Set up a camera with the screen at about 1 to 2 meters from the output mirror. Adjust the output coupler screws (or any other adjustments) to produce the TEM_{00m}, TEM_{10m}, TEM_{01m}, .... modes. Photograph or sketch a few of them.
Beam Profile of the TEM_{oom} and the TEM_{10m} modes
Realign the beam to produce the TEM_{oom} mode.
You will use a rotating mirror and a photodiode monitored on an oscilloscope to observe the profile of the laser beam.
Be sure to ensure the photodiode is not saturating when the laser is aligned onto it. If it is, switch the scale of the photodiode amplifier to a lower gain setting.
Repeat your observations for the TEM_{o1m} mode. Remember that photodetectors are squarelaw detectors, i.e., the current density J is proportional to the square of the electric field. (See Preston for details). Sketch the beam profiles for both modes.
Beam Profile or Shape
A laser beam has a certain profile with most energy concentrated at the center. The beam has the following form
Figure 1  Amplitude distribution across laser beam oscillating in the TEM_{oo} mode.

where w is the radius of the beam. The Gaussian function, exp [ (r/w)^{2} ] falls to 1/e, when r = w, i.e.,
Since the energy is proportional to the square of the amplitude, the beam radius, or SPOT SIZE, w, is defined as that distance from the axis where the power has dropped to 1/e^{2} of its value at the center. Twice that distance, 2w, is the beam diameter.
The beam radius, w, is the function of distance along the axis. If we call x the axial distance measured from the midpoint between the two (concave) mirrors, then the parameter w is given by
where λ is the wavelength and w_{0} is the minimum beam radius between mirrors.

Note that from w_{x} above; at x = 0, w_{x} = w_{o}.
From Preston (equation 21, p. 102),
Calculate w_{o} and w_{x}.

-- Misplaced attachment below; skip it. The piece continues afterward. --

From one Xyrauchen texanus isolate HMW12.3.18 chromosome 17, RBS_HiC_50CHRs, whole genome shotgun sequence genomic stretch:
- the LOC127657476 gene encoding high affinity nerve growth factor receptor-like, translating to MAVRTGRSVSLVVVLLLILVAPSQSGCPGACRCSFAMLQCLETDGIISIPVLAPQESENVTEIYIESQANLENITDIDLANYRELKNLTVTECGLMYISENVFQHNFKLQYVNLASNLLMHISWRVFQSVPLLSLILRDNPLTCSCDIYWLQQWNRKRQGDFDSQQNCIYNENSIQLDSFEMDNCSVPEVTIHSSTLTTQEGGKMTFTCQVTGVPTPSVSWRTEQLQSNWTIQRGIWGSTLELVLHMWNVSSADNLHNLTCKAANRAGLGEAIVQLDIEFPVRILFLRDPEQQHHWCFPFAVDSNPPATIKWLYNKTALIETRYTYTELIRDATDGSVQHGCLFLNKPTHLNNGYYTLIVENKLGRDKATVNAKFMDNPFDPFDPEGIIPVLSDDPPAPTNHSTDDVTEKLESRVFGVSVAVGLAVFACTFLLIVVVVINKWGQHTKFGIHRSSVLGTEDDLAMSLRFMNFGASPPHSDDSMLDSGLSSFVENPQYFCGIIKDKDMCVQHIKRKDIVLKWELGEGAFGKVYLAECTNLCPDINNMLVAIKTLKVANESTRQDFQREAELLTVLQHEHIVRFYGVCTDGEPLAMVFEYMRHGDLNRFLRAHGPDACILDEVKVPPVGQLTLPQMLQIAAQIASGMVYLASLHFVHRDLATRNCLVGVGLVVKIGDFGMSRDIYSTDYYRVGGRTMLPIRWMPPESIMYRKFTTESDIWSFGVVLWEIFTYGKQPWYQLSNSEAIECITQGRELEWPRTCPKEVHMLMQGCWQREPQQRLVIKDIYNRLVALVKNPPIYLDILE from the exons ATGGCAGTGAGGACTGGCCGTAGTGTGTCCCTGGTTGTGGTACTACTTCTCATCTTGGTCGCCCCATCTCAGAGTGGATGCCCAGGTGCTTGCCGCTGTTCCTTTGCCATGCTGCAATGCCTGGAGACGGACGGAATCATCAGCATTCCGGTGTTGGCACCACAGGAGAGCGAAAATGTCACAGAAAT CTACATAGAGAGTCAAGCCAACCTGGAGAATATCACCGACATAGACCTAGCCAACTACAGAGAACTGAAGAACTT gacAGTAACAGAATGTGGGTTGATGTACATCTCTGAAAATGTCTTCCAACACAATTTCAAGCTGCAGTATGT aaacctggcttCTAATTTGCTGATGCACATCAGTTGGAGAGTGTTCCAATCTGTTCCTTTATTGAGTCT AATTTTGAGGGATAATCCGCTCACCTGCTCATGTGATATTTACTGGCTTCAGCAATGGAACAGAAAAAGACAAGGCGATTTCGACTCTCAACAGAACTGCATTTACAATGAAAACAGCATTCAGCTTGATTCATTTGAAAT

From your observations of the beam profile for the TEM_{oom}, determine w_{x}, the beam radius. How does your calculated value compare with the experimental value? Explain any differences.
Malus's Law
Malus’ law states that when a linearly polarized light beam of intensity I_{0} passes through a linear polarizer with its axis rotated by angle A from the light beam polarization, the emergent intensity I is given by
Use the rotatable polarizer and photodiode detector to verify this law quantitatively. Make detector readings at several values of angle A and record them in a neat table in your notebook. Graph your data to demonstrate the expected cos^{2}Adependence.
Verification of the FresnelArago Law
FresnelArago law state that two coherent light rays which are polarized right angles to each other will not mutually interfere.
Use the laser to set up the Michelson interferometer as shown below to form an interference pattern.
Insert polarizers P_{1} and P_{2} such that their axes of polarization is in the same direction. You may have to make slight adjustments to retain the interference pattern. Now, rotate ONE of the polarizers through 90º. Verify that the law is true. Try to take pictures of the resulting effect and include them with your report.